Financial support for an ex-spouse in Washington: an FAQ

| Jul 13, 2016 | divorce

If you are a woman who is facing divorce, the issue of financial support from a husband whose earning capacity is higher than yours may be a very pressing issue.

After all, you may have been out of the workforce for awhile, focusing on raising children or being a homemaker. You may have taken on caretaking responsibilities for an aging parent or other family member.

In situations like these, to be suddenly forced to rely on only your own income would be very difficult. It is therefore reasonable to ask: Under Washington law, when is financial support to an ex-spouse awarded? And if it is awarded, how much and for how long?

In this post, we will use a Q & A format to address these questions.

What terminology does the law use for financial support for an ex-spouse after divorce?

In Washington, the formal term that is now used is “maintenance.” But “alimony” is still a very recognizable term. And “spousal support” is still commonly used as well.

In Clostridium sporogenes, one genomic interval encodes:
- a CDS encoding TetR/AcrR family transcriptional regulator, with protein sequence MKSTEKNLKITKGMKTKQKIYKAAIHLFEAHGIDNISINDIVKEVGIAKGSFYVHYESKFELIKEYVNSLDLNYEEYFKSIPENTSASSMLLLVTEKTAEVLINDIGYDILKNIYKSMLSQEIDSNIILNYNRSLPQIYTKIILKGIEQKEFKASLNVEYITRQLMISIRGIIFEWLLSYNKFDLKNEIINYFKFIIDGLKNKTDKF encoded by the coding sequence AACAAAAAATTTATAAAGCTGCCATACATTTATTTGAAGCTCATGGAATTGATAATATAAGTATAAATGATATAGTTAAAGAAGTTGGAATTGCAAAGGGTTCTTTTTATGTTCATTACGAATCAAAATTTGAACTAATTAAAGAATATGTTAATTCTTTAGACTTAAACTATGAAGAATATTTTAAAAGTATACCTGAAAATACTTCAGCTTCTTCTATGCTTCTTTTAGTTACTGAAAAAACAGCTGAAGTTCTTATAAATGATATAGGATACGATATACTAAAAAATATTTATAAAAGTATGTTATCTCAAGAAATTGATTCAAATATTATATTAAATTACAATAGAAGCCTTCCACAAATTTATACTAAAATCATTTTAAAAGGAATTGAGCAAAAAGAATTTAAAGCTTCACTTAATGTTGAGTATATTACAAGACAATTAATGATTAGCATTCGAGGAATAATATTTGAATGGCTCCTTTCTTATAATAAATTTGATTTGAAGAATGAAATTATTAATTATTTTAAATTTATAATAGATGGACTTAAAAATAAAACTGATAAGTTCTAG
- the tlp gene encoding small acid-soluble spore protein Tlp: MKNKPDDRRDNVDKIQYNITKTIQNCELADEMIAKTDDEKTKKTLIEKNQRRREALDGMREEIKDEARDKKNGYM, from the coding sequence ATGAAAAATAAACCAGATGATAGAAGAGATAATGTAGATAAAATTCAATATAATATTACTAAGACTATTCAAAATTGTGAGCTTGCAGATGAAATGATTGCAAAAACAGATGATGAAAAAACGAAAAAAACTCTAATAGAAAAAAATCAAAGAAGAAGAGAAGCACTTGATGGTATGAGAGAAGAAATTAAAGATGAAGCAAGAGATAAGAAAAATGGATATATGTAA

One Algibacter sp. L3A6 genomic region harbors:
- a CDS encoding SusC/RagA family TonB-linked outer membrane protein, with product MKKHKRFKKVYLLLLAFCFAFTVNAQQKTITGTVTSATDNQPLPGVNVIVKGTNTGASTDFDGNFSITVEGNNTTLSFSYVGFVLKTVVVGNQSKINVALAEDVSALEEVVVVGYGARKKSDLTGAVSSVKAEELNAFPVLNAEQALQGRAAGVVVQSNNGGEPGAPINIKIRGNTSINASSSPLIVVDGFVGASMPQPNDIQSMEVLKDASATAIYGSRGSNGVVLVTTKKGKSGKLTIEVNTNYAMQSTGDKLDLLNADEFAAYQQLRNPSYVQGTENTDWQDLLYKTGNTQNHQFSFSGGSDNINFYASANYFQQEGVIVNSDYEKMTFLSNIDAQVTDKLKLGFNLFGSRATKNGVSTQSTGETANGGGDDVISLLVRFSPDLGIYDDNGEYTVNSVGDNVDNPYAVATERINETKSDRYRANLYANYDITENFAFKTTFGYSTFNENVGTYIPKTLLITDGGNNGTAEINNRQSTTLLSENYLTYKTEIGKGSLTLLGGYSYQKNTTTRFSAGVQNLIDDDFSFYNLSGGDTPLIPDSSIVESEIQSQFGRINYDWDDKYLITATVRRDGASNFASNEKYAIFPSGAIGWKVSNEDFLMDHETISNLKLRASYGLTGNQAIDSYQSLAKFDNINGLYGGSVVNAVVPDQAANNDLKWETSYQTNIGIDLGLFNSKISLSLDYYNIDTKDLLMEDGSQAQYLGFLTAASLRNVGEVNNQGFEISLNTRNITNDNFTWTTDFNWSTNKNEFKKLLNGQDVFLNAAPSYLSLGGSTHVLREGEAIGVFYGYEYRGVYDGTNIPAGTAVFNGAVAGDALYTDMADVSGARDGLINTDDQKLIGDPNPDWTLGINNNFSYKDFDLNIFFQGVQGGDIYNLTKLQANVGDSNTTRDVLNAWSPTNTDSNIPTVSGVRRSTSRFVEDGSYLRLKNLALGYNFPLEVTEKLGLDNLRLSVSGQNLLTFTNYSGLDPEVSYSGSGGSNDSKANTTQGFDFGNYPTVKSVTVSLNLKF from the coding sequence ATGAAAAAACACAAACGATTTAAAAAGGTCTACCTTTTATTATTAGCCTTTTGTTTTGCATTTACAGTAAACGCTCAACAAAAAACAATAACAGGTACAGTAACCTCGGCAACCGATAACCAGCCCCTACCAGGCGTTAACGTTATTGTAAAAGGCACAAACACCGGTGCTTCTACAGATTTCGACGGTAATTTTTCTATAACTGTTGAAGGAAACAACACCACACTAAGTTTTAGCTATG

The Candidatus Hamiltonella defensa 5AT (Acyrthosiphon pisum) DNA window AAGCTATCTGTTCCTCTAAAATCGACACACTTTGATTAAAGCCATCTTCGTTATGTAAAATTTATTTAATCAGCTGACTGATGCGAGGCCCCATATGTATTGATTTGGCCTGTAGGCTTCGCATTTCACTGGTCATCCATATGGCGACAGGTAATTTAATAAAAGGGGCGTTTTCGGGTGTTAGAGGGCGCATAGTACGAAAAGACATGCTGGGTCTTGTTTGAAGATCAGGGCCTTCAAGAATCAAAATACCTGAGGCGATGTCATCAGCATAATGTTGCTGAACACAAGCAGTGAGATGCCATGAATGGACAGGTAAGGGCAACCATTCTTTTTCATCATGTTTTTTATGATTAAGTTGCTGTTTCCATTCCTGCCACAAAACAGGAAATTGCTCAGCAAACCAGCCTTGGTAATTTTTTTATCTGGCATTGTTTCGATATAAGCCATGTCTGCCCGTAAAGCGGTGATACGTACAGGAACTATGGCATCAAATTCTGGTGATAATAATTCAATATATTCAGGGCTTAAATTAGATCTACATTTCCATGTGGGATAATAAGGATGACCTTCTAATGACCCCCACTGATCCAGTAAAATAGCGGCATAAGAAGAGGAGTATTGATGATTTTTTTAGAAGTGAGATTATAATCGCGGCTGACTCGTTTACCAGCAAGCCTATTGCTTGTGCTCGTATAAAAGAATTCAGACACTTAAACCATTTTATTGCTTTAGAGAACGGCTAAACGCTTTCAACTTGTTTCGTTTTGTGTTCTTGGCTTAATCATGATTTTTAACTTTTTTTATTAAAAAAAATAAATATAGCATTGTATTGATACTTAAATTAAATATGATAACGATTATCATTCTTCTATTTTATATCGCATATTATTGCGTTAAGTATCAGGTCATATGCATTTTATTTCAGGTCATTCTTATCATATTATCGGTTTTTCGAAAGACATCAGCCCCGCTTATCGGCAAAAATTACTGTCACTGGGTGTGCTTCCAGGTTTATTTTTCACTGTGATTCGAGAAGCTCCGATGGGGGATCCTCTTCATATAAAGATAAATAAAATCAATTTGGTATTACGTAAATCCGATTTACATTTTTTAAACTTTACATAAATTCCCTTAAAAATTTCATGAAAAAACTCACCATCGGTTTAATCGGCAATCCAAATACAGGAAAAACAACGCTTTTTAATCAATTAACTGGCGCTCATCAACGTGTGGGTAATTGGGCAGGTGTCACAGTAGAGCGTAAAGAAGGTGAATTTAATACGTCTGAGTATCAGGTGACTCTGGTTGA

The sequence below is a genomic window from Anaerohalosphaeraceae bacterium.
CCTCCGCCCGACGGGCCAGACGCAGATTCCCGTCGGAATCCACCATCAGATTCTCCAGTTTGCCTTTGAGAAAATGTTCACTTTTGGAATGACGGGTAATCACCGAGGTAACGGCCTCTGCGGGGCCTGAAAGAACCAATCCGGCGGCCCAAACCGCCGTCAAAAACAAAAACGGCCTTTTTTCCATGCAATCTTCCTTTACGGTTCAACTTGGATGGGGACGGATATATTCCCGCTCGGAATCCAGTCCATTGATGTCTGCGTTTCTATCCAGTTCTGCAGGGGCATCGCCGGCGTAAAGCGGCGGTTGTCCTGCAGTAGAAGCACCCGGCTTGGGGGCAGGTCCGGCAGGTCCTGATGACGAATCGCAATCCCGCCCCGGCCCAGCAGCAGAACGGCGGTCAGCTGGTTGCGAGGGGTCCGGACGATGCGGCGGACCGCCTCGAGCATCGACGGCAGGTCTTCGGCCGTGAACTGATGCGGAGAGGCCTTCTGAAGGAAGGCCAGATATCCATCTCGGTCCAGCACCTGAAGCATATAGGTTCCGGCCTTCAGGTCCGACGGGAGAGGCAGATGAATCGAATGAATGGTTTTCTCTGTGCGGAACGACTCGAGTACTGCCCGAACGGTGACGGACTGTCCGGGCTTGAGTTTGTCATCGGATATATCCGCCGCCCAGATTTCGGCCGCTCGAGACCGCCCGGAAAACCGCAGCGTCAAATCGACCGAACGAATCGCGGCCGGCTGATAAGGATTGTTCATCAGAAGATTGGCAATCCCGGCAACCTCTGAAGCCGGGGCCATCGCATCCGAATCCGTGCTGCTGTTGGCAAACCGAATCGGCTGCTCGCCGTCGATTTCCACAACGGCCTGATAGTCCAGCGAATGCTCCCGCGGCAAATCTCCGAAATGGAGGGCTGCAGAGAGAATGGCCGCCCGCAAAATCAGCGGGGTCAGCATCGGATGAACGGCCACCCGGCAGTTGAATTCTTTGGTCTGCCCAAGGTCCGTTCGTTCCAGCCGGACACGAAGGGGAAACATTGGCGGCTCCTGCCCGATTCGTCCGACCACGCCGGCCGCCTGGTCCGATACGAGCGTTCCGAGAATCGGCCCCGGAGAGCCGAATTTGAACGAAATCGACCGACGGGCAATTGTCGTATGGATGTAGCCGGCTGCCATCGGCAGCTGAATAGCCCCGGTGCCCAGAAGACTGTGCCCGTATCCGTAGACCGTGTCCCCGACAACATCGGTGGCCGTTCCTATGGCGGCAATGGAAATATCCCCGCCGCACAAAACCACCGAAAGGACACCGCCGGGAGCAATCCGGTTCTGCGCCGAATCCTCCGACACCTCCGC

Is maintenance automatically awarded by the court if the parties to a divorce have different incomes?

No. It is awarded only when one party can establish a need and the other has an ability to pay. There are many factors involved in determining the need and, if there is a need, the amount and duration of the payments.

What are those factors?

One factors is overall financial resources. Work skills and economic prospects are important too, as are the length of the marriage and the material standard of living the parties had during the marriage.

The court also considers the ages and health conditions of the parties.

What are some common scenarios?

If the marriage was of short duration and the parties have roughly equal earning capacity, there may be no maintenance award. But if it was a long-term marriage, and one party has little earning capacity, maintenance is more likely to be awarded for longer periods of time.

Another common scenario is when one party – often the wife – cuts back on workforce participation for a few years to focus on raising children. In this scenario, an award of something called “rehabilitative maintenance” may be in order.

What is rehabilitative maintenance?

It is an award of financial support to an ex-spouse for a limited amount of time to allow that spouse to go through a training program or develop other skills to become financially self-sufficient.

What happens to a maintenance award when the person who receives the award remarries or starts to live with another partner?

This is a controversial question all across the country. At the very least, you should work closely with a knowledgeable lawyer so that your divorce decree is drafted in ways that protect your interests.